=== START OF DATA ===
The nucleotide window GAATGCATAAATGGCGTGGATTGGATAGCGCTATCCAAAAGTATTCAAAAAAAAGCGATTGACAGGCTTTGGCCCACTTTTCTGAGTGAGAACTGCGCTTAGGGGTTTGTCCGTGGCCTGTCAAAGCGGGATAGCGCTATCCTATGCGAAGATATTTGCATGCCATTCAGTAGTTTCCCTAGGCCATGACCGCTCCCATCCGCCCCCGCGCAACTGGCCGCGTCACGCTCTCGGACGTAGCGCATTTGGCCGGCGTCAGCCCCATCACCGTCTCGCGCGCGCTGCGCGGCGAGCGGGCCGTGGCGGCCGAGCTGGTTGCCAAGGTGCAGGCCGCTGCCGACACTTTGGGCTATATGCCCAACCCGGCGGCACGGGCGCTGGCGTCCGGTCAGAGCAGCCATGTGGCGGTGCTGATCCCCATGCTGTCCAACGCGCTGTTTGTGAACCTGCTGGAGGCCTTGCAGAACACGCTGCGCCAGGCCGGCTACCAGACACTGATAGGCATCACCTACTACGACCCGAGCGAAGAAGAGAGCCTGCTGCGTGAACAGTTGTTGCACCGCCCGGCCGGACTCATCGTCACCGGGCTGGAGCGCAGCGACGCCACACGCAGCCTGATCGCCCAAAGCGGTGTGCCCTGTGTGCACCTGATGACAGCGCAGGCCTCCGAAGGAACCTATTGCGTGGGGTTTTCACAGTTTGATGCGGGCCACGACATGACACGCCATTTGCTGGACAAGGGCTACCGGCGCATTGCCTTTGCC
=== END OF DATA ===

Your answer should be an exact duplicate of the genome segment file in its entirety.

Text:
The nucleotide window GAATGCATAAATGGCGTGGATTGGATAGCGCTATCCAAAAGTATTCAAAAAAAAGCGATTGACAGGCTTTGGCCCACTTTTCTGAGTGAGAACTGCGCTTAGGGGTTTGTCCGTGGCCTGTCAAAGCGGGATAGCGCTATCCTATGCGAAGATATTTGCATGCCATTCAGTAGTTTCCCTAGGCCATGACCGCTCCCATCCGCCCCCGCGCAACTGGCCGCGTCACGCTCTCGGACGTAGCGCATTTGGCCGGCGTCAGCCCCATCACCGTCTCGCGCGCGCTGCGCGGCGAGCGGGCCGTGGCGGCCGAGCTGGTTGCCAAGGTGCAGGCCGCTGCCGACACTTTGGGCTATATGCCCAACCCGGCGGCACGGGCGCTGGCGTCCGGTCAGAGCAGCCATGTGGCGGTGCTGATCCCCATGCTGTCCAACGCGCTGTTTGTGAACCTGCTGGAGGCCTTGCAGAACACGCTGCGCCAGGCCGGCTACCAGACACTGATAGGCATCACCTACTACGACCCGAGCGAAGAAGAGAGCCTGCTGCGTGAACAGTTGTTGCACCGCCCGGCCGGACTCATCGTCACCGGGCTGGAGCGCAGCGACGCCACACGCAGCCTGATCGCCCAAAGCGGTGTGCCCTGTGTGCACCTGATGACAGCGCAGGCCTCCGAAGGAACCTATTGCGTGGGGTTTTCACAGTTTGATGCGGGCCACGACATGACACGCCATTTGCTGGACAAGGGCTACCGGCGCATTGCCTTTGCC